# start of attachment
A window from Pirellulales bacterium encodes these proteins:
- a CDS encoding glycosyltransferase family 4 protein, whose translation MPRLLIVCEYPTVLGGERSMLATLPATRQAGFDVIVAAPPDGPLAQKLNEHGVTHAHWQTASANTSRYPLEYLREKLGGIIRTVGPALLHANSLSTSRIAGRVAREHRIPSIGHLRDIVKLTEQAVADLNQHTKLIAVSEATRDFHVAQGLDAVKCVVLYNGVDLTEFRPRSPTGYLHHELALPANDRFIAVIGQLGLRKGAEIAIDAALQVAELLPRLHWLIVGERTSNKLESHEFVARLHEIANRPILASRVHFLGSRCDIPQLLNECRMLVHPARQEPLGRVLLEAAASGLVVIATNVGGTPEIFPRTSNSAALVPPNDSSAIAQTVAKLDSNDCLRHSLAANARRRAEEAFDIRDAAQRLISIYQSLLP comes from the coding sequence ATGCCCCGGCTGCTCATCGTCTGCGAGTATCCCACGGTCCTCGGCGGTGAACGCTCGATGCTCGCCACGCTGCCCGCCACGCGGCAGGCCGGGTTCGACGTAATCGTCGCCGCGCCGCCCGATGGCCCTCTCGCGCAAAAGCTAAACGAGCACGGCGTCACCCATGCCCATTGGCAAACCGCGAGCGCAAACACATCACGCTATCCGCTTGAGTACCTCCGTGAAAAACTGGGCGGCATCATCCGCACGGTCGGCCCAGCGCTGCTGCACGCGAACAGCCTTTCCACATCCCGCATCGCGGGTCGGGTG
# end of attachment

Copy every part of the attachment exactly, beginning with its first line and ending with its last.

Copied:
A window from Pirellulales bacterium encodes these proteins:
- a CDS encoding glycosyltransferase family 4 protein, whose translation MPRLLIVCEYPTVLGGERSMLATLPATRQAGFDVIVAAPPDGPLAQKLNEHGVTHAHWQTASANTSRYPLEYLREKLGGIIRTVGPALLHANSLSTSRIAGRVAREHRIPSIGHLRDIVKLTEQAVADLNQHTKLIAVSEATRDFHVAQGLDAVKCVVLYNGVDLTEFRPRSPTGYLHHELALPANDRFIAVIGQLGLRKGAEIAIDAALQVAELLPRLHWLIVGERTSNKLESHEFVARLHEIANRPILASRVHFLGSRCDIPQLLNECRMLVHPARQEPLGRVLLEAAASGLVVIATNVGGTPEIFPRTSNSAALVPPNDSSAIAQTVAKLDSNDCLRHSLAANARRRAEEAFDIRDAAQRLISIYQSLLP comes from the coding sequence ATGCCCCGGCTGCTCATCGTCTGCGAGTATCCCACGGTCCTCGGCGGTGAACGCTCGATGCTCGCCACGCTGCCCGCCACGCGGCAGGCCGGGTTCGACGTAATCGTCGCCGCGCCGCCCGATGGCCCTCTCGCGCAAAAGCTAAACGAGCACGGCGTCACCCATGCCCATTGGCAAACCGCGAGCGCAAACACATCACGCTATCCGCTTGAGTACCTCCGTGAAAAACTGGGCGGCATCATCCGCACGGTCGGCCCAGCGCTGCTGCACGCGAACAGCCTTTCCACATCCCGCATCGCGGGTCGGGTG